Satellite Technology Feature Article
House Now Nags NASA for Delayed In-Orbit Fuel Depot Documents
By Doug Mohney, Contributing Editor
Poor NASA Administrator Charles Bolden can't catch a break, it seems. Representative Dana Rohrabacher (R-CA (News - Alert)) is asking NASA to forward over its analysis and conclusions about on-orbit fuel depots – documents he says Bolden promised back in July. Worse yet, he's trying to enlist the help of former NASA Administrator (and current Obama space policy critic) Michael Griffin.
Rohrabacker, a vocal opponent of NASA's heavy lift Space Launch System (SLS), sent a letter dated September 26 to Griffin, an event unearthed by Hobby Space. On-orbit fuel depots were presented in NASA's initial Human Exploration Framework on May 25, 2010, but have now been “dropped,” according to the Congressman. He'd like to know how and why the decision was made.
“When NASA proposed on-orbit fuel depots in this Administration’s original plan for human space exploration, they said this game-changing technology could make the difference between exploring space and falling short. Then the depots dropped out of the conversation, and NASA has yet to provide any supporting documents explaining the change,” says Rohrabacher.
The Representative says the promise and potential of on-orbit fuel depots would allow the use of existing launch vehicles for deep space exploration, using a series of launches to increase flight rates and increasing efficiency of operations, thereby increasing the commercial prospects for companies.
On-orbit fuel depots have flared up to be the latest debate topic on Capitol Hill and among space policy advocates. in a recent Space News editorial, Alan Stern and Gerry Griffin suggested orbital refueling could be used as a near-term stepping stone for exploring beyond low-earth orbit while SLS is being put together. NASA has four companies working on defining a future flight mission demonstration and a demonstration of an in-orbit gas station might cost as little as $500 million.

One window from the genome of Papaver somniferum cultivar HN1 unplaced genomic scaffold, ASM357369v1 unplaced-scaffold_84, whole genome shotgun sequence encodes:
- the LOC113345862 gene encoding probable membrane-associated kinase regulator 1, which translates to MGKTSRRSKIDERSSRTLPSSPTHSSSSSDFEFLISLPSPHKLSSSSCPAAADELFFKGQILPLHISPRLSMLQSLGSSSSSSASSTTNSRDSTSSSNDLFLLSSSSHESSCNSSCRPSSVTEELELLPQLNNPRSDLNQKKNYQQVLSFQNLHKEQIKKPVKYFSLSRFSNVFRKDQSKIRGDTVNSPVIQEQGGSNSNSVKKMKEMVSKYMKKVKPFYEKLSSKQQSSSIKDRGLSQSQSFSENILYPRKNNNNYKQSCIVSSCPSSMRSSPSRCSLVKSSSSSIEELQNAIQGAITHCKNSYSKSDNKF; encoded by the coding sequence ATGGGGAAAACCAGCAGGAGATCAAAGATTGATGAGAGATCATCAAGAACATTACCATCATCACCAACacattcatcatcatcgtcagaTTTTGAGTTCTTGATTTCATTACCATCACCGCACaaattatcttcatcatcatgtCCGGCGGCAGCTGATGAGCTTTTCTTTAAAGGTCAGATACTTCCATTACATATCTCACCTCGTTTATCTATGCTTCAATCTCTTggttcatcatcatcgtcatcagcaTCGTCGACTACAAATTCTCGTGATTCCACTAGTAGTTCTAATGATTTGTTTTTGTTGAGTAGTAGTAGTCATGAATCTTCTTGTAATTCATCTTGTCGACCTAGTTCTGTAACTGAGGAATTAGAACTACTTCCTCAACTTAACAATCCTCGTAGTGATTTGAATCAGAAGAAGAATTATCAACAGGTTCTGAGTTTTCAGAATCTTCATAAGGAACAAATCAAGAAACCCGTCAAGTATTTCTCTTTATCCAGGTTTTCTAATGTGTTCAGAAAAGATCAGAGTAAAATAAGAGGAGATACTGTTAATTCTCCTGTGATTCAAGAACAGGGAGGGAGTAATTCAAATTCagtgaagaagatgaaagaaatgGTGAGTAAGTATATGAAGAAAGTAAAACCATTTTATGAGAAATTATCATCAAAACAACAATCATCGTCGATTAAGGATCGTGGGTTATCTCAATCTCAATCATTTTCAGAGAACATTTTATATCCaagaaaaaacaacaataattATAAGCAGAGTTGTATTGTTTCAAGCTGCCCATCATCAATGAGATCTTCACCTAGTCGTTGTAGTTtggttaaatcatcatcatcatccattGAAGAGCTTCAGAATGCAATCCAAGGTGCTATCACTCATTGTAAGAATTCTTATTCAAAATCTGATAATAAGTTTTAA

Griffin is no fan of space fuel depots, using the September 21 House Science Committee meeting on Human Spaceflight to bash them in written and verbal testimony as they pose a threat to his dream of a big rocket. He says fuel depots require a “presently non-existent technology”; the ability to keep liquid hydrogen and liquid oxygen cold without excessively boiling off and says “claims made in support of this architectural approach are difficult to understand.”
Rohrabacker may have to wait a while to get the NASA documents, if the Space Launch System (SLS) experience is any indicator. The Senate Commerce Committee sought SLS documents from NASA on May 18 and ended up issuing a subpoena on July 27 to force the issue. As of this date, the committee hasn't received the documents, but it may be a moot point with the official launch of the SLS program.
Doug Mohney is a contributing editor for TMCnet and a 20-year veteran of the ICT space. To read more of his articles, please visit columnist page.
Edited by Jennifer Russell